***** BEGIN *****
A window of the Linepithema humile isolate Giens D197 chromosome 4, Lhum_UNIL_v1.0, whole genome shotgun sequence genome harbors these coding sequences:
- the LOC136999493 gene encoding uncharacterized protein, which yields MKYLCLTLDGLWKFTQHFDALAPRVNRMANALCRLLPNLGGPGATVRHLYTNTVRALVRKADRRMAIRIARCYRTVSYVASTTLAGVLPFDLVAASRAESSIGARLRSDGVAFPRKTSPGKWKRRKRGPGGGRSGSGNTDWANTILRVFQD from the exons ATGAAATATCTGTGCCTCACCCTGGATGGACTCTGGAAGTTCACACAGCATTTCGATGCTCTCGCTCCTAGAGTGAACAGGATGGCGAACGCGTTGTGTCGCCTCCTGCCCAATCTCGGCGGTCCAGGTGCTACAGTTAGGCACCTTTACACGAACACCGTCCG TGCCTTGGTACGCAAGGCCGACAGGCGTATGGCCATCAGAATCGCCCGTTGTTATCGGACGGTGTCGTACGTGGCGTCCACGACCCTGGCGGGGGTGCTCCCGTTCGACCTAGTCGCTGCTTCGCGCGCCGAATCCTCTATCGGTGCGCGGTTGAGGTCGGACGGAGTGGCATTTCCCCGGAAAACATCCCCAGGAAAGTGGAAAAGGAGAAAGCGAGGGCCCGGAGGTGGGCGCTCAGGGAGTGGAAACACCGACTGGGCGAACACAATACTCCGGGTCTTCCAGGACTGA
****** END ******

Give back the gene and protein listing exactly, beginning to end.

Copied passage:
A window of the Linepithema humile isolate Giens D197 chromosome 4, Lhum_UNIL_v1.0, whole genome shotgun sequence genome harbors these coding sequences:
- the LOC136999493 gene encoding uncharacterized protein, which yields MKYLCLTLDGLWKFTQHFDALAPRVNRMANALCRLLPNLGGPGATVRHLYTNTVRALVRKADRRMAIRIARCYRTVSYVASTTLAGVLPFDLVAASRAESSIGARLRSDGVAFPRKTSPGKWKRRKRGPGGGRSGSGNTDWANTILRVFQD from the exons ATGAAATATCTGTGCCTCACCCTGGATGGACTCTGGAAGTTCACACAGCATTTCGATGCTCTCGCTCCTAGAGTGAACAGGATGGCGAACGCGTTGTGTCGCCTCCTGCCCAATCTCGGCGGTCCAGGTGCTACAGTTAGGCACCTTTACACGAACACCGTCCG TGCCTTGGTACGCAAGGCCGACAGGCGTATGGCCATCAGAATCGCCCGTTGTTATCGGACGGTGTCGTACGTGGCGTCCACGACCCTGGCGGGGGTGCTCCCGTTCGACCTAGTCGCTGCTTCGCGCGCCGAATCCTCTATCGGTGCGCGGTTGAGGTCGGACGGAGTGGCATTTCCCCGGAAAACATCCCCAGGAAAGTGGAAAAGGAGAAAGCGAGGGCCCGGAGGTGGGCGCTCAGGGAGTGGAAACACCGACTGGGCGAACACAATACTCCGGGTCTTCCAGGACTGA